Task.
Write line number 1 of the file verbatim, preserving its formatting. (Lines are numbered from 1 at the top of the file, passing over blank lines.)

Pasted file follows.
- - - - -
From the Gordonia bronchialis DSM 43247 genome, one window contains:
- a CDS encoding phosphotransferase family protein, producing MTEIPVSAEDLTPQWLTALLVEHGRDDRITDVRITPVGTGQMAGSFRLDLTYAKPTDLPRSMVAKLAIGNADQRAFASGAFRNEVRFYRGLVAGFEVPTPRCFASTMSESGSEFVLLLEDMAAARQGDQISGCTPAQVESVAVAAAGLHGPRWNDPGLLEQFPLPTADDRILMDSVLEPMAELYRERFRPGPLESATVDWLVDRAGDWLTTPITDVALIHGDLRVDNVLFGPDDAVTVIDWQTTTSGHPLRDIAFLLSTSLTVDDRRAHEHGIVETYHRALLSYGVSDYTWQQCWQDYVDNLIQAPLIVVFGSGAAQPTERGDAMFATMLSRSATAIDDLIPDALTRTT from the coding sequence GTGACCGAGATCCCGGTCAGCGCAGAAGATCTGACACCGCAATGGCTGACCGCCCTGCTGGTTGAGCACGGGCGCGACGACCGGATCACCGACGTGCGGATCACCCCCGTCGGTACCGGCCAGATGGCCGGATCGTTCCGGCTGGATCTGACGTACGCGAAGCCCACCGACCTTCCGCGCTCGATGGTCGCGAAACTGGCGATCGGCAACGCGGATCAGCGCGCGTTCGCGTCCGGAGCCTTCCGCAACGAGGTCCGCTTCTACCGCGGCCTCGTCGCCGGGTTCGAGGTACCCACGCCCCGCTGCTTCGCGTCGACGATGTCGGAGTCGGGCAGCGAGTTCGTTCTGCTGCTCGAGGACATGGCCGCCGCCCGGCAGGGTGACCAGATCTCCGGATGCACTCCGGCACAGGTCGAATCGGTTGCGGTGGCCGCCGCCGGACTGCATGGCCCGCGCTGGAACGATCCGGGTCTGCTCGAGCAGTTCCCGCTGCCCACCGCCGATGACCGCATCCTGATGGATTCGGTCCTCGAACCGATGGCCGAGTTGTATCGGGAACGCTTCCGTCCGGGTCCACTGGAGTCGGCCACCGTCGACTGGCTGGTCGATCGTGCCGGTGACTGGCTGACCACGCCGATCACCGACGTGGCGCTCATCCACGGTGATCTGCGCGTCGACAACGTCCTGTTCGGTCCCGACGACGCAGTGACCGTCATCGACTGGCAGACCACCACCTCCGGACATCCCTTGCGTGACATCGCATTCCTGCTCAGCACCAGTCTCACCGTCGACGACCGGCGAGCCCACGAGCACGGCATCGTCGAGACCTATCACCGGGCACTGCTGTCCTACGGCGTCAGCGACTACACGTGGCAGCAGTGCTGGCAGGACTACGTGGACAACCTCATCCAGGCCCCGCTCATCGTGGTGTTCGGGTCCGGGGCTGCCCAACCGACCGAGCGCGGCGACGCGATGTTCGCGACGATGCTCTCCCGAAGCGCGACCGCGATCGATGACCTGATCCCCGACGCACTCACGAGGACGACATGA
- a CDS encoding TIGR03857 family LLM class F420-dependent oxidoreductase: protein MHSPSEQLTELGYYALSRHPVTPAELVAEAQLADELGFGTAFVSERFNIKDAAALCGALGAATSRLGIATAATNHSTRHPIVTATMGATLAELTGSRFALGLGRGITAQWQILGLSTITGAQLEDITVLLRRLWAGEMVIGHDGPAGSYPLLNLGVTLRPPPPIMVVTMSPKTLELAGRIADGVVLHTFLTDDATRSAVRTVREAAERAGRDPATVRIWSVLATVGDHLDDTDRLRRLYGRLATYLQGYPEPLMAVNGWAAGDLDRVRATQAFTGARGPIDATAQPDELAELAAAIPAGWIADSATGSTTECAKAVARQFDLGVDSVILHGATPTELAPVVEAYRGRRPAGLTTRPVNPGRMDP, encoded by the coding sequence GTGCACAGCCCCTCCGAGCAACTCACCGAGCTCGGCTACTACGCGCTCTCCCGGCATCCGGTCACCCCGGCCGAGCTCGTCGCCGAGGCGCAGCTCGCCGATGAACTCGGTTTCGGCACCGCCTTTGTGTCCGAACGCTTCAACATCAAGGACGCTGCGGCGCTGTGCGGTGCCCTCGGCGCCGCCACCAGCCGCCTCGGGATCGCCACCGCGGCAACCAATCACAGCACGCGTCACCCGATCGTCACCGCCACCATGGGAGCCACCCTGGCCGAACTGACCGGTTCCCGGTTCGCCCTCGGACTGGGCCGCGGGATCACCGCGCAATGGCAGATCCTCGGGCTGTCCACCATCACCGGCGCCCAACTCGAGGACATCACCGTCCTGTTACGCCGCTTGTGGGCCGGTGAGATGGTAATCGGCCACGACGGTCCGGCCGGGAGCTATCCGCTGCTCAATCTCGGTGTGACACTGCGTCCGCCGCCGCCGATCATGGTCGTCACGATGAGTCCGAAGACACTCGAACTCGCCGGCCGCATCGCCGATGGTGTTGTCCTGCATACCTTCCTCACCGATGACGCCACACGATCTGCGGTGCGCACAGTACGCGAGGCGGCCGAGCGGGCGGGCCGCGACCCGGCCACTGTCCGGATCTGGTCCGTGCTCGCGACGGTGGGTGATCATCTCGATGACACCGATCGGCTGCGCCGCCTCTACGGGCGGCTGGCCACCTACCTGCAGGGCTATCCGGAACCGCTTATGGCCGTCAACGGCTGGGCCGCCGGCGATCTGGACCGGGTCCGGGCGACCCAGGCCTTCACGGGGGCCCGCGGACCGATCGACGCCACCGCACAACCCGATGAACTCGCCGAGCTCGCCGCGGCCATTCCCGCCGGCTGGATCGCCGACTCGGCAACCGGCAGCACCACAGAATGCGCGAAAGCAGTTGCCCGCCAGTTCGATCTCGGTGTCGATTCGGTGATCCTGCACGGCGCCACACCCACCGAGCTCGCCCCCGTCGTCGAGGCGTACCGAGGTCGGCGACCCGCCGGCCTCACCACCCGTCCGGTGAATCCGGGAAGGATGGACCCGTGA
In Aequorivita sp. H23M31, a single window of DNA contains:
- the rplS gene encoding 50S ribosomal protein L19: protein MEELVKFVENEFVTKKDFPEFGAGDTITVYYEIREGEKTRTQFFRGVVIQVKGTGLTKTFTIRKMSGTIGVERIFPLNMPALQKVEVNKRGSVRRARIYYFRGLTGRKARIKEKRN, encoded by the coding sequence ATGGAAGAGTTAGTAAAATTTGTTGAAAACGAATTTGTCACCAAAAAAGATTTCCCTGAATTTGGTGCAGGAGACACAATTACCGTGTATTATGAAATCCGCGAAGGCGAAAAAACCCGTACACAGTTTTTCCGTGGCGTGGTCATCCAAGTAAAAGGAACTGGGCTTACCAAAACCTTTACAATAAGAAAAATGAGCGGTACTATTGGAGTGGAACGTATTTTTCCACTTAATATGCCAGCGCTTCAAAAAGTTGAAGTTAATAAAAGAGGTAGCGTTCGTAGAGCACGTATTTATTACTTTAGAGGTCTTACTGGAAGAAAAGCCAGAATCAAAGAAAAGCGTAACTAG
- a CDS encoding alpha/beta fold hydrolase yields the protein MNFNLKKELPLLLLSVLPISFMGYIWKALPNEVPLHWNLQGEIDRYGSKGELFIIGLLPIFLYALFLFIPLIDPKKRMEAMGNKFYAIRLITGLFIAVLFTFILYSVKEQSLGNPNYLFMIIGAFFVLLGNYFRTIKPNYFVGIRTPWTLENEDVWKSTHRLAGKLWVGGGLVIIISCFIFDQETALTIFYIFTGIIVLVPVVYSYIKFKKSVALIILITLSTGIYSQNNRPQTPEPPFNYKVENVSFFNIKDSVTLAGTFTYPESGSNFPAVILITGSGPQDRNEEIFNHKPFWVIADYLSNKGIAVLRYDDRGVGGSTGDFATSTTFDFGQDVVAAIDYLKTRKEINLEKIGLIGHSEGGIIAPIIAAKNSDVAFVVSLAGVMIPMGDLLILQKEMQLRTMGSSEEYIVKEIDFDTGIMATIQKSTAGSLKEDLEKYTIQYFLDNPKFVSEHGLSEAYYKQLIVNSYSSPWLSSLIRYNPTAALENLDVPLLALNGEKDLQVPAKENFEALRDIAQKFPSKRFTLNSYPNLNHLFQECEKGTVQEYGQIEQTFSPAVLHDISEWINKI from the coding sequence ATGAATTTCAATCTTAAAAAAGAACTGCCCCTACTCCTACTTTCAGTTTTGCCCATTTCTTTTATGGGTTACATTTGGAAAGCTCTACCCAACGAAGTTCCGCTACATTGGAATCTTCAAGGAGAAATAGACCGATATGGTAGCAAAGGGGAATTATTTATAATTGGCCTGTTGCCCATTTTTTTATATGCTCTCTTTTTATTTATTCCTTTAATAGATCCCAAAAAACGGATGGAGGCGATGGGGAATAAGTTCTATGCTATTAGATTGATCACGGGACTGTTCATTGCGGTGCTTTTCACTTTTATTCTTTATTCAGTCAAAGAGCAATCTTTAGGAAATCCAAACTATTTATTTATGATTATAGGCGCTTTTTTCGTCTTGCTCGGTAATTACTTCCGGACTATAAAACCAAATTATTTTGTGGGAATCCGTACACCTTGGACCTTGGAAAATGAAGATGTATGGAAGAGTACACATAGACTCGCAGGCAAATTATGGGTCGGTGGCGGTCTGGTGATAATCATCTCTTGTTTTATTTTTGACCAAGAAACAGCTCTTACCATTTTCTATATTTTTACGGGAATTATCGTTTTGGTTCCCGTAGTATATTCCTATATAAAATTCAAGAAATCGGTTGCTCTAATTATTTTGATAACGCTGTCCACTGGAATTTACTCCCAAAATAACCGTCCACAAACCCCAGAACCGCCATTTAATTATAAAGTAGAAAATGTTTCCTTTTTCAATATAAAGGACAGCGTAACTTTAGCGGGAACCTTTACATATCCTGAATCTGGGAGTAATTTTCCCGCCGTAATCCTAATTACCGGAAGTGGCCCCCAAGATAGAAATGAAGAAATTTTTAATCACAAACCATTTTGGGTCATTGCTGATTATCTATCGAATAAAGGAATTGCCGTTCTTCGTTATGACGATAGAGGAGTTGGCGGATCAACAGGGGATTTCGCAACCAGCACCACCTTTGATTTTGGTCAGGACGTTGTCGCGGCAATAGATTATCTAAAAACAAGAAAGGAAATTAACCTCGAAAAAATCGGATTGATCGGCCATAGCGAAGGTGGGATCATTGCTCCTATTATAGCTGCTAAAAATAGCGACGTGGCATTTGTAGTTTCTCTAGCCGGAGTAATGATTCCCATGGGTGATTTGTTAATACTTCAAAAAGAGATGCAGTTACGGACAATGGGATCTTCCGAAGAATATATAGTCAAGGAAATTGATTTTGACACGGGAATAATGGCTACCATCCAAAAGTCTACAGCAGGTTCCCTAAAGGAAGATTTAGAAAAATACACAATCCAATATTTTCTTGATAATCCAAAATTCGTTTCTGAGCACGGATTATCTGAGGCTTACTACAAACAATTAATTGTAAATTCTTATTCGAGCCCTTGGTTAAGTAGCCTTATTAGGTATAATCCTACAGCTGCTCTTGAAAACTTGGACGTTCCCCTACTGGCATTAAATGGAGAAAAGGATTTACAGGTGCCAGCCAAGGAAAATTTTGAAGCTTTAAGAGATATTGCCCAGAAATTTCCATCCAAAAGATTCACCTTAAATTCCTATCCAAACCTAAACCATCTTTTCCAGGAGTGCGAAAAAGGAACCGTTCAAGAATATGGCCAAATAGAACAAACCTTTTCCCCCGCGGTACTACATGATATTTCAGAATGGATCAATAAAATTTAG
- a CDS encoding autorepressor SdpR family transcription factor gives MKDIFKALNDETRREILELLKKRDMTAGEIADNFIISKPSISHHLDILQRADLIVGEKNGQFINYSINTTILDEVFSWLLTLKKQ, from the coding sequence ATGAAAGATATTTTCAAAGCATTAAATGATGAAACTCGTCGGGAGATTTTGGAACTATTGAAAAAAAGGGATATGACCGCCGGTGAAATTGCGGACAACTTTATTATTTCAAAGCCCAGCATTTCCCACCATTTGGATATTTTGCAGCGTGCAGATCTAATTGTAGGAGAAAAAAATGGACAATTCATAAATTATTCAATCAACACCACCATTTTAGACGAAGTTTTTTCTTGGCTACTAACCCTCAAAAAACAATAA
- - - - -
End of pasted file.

From the Gordonia bronchialis DSM 43247 genome, one window contains: